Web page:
How Covid triggered rise in lung illnesses 

Health workers attend to a patient in the ICU section of Mulago National Referral Hospital during the coronavirus pandemic outbreak in Uganda. PHOTO/FILE

What you need to know:

  • Among the common symptoms that patients with long Covid present with are chronic cough, chest pain, shortness of breath and chronic fatigue syndrome.

Medical experts have reported an increase in the number of patients presenting with lung complications that cannot be explained, about four years after the Covid-19 outbreak.

Dr Ivan Kimuli, the head of clinical services at Makerere University Lung Institute, said such patients, after thorough examination, are often found to have suffered from Covid-19.

“The effects of Covid-19 continue to be with us, both in the health sector and other sectors. In terms of health, there is a condition we call post-Covid syndrome or long Covid,” he said. 

“If you have these symptoms that are presumed to have no other cause but because of the exposure being the previous suffering with Covid for more than three months, that is termed as long Covid,” he added.

Among the common symptoms that patients with long Covid present with are chronic cough, chest pain, shortness of breath and chronic fatigue syndrome, according to the institute. These are similar to what has been reported in other parts of the world.

“We are seeing at least a patient a day who comes in with features suggestive of long Covid. Particularly in the lungs, there are patients that have continued to cough and there is no explanation for their cough. There are patients that have chest pain and there is no explanation,” Dr Kimuli revealed.

“We have moved from seeing 600 patients a year to seeing more than 1,000 patients a year in the past five years. This in a way shows that the burden of long complications is increasing over time and therefore the need for intervention should also be reconciled,” he added.

Dr Hellen Aanyu Tukamuhebwa, the acting deputy director of Mulago Hospital, said the exact numbers of people struggling with long Covid in the country are not yet known.

“When the disease came, we didn’t know what would come [later]. Having realised that there is long Covid, we are working on establishing the follow-up clinics and looking for these patients,” she said. 

“When this is done, we shall know the [exact/estimate] numbers we are dealing with because only a few patients are followed up and for those who come to centers like this,” she added.

An April 2022 study report by United Kingdom’s Leicester University researchers indicates that only a third of the 804 Covid-19 survivors that they followed, were totally healed after one year.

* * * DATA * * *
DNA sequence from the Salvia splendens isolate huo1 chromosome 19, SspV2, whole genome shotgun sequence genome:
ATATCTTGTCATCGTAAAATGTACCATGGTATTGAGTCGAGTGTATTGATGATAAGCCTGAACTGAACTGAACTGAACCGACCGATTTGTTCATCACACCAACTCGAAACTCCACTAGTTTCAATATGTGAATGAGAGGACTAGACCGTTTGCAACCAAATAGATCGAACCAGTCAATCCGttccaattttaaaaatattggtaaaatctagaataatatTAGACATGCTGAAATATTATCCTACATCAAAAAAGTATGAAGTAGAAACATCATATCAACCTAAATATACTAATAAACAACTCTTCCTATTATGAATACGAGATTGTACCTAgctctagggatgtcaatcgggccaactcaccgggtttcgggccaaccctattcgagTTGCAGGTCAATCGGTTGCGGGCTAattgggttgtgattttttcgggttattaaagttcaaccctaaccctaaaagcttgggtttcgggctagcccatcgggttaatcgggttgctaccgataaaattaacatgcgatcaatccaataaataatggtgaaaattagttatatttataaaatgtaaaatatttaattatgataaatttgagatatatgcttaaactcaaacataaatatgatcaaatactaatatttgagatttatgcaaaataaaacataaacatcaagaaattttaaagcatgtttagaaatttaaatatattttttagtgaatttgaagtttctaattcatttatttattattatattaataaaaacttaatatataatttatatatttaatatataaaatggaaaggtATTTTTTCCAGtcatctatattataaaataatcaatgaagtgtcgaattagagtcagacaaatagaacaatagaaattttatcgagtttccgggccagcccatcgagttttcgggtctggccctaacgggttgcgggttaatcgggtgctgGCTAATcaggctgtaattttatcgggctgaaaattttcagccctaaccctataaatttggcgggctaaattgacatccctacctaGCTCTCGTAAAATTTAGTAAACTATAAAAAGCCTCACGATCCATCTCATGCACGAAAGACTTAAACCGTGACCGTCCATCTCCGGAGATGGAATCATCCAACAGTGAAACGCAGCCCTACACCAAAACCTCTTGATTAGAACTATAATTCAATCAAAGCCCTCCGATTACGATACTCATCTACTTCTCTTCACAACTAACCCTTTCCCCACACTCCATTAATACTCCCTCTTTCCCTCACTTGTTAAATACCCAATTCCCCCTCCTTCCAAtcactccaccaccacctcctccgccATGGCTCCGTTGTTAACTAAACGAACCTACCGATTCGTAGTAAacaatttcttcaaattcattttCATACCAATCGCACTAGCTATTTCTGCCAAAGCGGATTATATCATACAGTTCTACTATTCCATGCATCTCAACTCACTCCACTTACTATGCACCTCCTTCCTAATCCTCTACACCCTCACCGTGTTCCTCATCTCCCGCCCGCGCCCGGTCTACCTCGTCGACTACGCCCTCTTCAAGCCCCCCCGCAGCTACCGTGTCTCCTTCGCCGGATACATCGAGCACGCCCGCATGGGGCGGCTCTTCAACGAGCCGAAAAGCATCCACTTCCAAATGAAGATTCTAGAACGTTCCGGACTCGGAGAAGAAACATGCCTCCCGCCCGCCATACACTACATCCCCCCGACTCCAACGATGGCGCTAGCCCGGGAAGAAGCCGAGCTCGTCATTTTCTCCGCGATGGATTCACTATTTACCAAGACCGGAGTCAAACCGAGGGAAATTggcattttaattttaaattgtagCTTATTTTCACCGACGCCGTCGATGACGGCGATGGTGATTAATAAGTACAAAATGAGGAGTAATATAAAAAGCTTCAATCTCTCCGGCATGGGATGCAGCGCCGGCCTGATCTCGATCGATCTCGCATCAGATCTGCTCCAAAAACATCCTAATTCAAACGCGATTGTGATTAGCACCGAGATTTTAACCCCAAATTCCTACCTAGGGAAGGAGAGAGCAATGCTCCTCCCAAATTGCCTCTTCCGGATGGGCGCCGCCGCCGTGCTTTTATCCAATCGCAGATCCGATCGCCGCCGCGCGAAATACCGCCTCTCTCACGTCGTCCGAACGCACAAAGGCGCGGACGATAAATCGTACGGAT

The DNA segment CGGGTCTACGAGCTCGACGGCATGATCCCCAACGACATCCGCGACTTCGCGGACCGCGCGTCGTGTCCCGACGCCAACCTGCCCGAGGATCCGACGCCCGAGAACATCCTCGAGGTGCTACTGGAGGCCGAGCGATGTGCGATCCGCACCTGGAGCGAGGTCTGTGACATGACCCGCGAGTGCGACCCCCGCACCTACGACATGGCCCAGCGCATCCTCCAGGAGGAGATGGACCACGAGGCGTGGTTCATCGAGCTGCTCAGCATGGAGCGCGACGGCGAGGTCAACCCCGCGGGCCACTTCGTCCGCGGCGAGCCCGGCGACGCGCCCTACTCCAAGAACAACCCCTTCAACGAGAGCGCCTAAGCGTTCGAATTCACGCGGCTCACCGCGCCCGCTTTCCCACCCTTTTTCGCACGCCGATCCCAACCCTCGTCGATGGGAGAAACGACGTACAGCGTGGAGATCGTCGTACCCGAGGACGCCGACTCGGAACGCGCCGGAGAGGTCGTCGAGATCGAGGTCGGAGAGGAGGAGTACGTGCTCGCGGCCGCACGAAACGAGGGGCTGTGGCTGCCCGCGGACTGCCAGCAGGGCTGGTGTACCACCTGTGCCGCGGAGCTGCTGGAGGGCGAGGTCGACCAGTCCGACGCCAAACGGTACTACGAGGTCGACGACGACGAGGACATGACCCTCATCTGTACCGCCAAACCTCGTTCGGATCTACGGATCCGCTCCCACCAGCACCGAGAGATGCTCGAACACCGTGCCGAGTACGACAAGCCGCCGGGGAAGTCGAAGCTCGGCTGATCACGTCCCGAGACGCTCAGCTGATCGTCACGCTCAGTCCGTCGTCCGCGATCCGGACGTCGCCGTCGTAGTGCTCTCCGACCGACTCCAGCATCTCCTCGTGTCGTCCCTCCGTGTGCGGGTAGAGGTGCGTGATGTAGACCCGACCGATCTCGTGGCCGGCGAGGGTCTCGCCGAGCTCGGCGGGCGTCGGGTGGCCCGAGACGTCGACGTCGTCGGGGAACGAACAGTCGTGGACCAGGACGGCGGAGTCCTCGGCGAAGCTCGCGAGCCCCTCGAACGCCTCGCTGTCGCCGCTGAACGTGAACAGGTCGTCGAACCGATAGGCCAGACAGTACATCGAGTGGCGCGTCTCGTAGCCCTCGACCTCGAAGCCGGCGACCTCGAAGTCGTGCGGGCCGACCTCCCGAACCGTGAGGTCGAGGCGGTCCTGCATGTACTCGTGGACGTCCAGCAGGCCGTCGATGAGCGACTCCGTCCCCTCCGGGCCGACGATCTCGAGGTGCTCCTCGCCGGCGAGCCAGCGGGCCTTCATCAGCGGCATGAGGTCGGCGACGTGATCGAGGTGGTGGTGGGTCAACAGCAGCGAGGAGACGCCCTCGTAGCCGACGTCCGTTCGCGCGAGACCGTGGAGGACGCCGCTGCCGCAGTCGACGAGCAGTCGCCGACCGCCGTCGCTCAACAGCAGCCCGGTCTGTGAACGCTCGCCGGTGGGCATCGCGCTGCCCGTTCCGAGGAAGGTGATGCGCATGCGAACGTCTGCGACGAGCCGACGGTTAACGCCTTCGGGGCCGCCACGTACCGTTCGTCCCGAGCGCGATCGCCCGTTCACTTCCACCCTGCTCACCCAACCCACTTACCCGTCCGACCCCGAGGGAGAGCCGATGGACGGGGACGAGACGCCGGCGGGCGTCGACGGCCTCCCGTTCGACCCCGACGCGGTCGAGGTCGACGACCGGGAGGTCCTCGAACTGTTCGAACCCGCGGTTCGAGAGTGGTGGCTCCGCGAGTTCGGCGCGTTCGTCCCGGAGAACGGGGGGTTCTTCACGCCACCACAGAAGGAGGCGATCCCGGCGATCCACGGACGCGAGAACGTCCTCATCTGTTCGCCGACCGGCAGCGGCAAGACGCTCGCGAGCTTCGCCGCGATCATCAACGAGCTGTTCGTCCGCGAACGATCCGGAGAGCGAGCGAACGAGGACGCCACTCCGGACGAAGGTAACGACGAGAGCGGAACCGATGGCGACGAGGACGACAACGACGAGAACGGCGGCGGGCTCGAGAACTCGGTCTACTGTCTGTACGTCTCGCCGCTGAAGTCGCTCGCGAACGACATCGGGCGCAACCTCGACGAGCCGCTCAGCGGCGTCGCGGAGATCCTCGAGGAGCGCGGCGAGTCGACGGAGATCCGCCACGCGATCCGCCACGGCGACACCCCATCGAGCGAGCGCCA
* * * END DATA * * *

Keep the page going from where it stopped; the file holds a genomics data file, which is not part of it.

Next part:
“The proportion of patients reporting full recovery was unchanged between five months (501 of 1965) and one year (232 of 804). Factors associated with being less likely to report full recovery at 1 year were female sex, obesity and invasive mechanical ventilation,” reads the report published on April 23 in the scientific journal The Lancet. 

According to the report, fatigue, aching muscle, poor sleep, breathlessness, joint pain or swelling, slowing down in thinking, general body pain, short-term memory loss, and limb weakness were the commonest symptoms that persisted in 2,320 participants discharged from the UK hospital between March 7, 2020, and April 18, 2021.

Uganda, according to official statistics submitted to the World Health Organisation, has reported 171,829 confirmed cases of Covid-19 with 3,632 deaths. 

Dr Kimuli on the other hand explained that chronic fatigue means the way oxygen is being utilised in their body is being compromised. He said they see “multiple presentations of patients with long Covid.”

“These Covid symptoms are many –they do not only affect the lungs. They can also affect the heart, and nervous system or manifest as psychosocial disturbance because of what happened during Covid –that is still part of long Covid,” Dr Kimuli added.


Dr Rony Bahatungire, the acting commissioner for clinical services at the Health ministry, told this newspaper in a brief comment that the Lung Institute and the ministry are in “the process of developing the National Long Covid care plan.”

Dr Kimuli revealed that guidelines would be rolled out around the beginning of next month. “We shall teach health workers how to manage some of these complications. The guidelines are still in draft form,” he said.

“We have seen patients that continue to need support. [Some] Patients need painkillers because of chronic pain, [some] patients need inhalers because of shortness of breath and patients need cough syrups to make their coughing less problematic. These may predispose you to other infections,” he added.  

However, the Institute said the majority of the patients they are seeing are asthma patients and those who come are having difficulties controlling the condition.

“And then we are seeing a number of patients with chronic obstructive pulmonary disease (COPD) and then the other disease that is high is post-TB lung disease. Patients that have suffered tuberculosis before, come in with complications in the lung that are because of the scar tissues. Other conditions [like lung cancer] are managed along with Uganda Cancer Institute,” Dr Kimuli added.